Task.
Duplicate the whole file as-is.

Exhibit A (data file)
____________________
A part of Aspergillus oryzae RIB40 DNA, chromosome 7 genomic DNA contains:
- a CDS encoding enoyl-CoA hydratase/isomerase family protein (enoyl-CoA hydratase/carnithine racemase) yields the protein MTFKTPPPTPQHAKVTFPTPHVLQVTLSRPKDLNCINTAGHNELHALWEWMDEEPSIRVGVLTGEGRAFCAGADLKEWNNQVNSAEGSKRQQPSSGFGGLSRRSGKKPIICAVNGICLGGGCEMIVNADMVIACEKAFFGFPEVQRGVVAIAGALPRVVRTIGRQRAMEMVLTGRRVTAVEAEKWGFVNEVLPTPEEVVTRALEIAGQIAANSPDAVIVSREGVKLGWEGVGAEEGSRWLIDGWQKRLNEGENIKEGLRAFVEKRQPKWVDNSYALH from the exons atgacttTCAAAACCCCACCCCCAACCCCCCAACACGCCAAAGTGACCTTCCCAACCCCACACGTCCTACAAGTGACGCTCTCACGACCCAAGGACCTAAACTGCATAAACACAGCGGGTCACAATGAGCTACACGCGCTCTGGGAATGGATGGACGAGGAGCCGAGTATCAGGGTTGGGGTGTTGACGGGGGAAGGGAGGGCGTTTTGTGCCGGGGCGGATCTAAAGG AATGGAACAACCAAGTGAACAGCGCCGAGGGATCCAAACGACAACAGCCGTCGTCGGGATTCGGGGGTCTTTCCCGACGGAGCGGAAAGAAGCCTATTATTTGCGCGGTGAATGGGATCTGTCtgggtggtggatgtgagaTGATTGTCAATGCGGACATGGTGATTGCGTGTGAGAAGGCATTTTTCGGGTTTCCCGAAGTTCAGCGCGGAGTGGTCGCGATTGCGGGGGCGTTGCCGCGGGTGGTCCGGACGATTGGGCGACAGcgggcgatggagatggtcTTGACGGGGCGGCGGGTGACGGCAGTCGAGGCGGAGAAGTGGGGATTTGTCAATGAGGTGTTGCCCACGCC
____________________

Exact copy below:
A part of Aspergillus oryzae RIB40 DNA, chromosome 7 genomic DNA contains:
- a CDS encoding enoyl-CoA hydratase/isomerase family protein (enoyl-CoA hydratase/carnithine racemase) yields the protein MTFKTPPPTPQHAKVTFPTPHVLQVTLSRPKDLNCINTAGHNELHALWEWMDEEPSIRVGVLTGEGRAFCAGADLKEWNNQVNSAEGSKRQQPSSGFGGLSRRSGKKPIICAVNGICLGGGCEMIVNADMVIACEKAFFGFPEVQRGVVAIAGALPRVVRTIGRQRAMEMVLTGRRVTAVEAEKWGFVNEVLPTPEEVVTRALEIAGQIAANSPDAVIVSREGVKLGWEGVGAEEGSRWLIDGWQKRLNEGENIKEGLRAFVEKRQPKWVDNSYALH from the exons atgacttTCAAAACCCCACCCCCAACCCCCCAACACGCCAAAGTGACCTTCCCAACCCCACACGTCCTACAAGTGACGCTCTCACGACCCAAGGACCTAAACTGCATAAACACAGCGGGTCACAATGAGCTACACGCGCTCTGGGAATGGATGGACGAGGAGCCGAGTATCAGGGTTGGGGTGTTGACGGGGGAAGGGAGGGCGTTTTGTGCCGGGGCGGATCTAAAGG AATGGAACAACCAAGTGAACAGCGCCGAGGGATCCAAACGACAACAGCCGTCGTCGGGATTCGGGGGTCTTTCCCGACGGAGCGGAAAGAAGCCTATTATTTGCGCGGTGAATGGGATCTGTCtgggtggtggatgtgagaTGATTGTCAATGCGGACATGGTGATTGCGTGTGAGAAGGCATTTTTCGGGTTTCCCGAAGTTCAGCGCGGAGTGGTCGCGATTGCGGGGGCGTTGCCGCGGGTGGTCCGGACGATTGGGCGACAGcgggcgatggagatggtcTTGACGGGGCGGCGGGTGACGGCAGTCGAGGCGGAGAAGTGGGGATTTGTCAATGAGGTGTTGCCCACGCC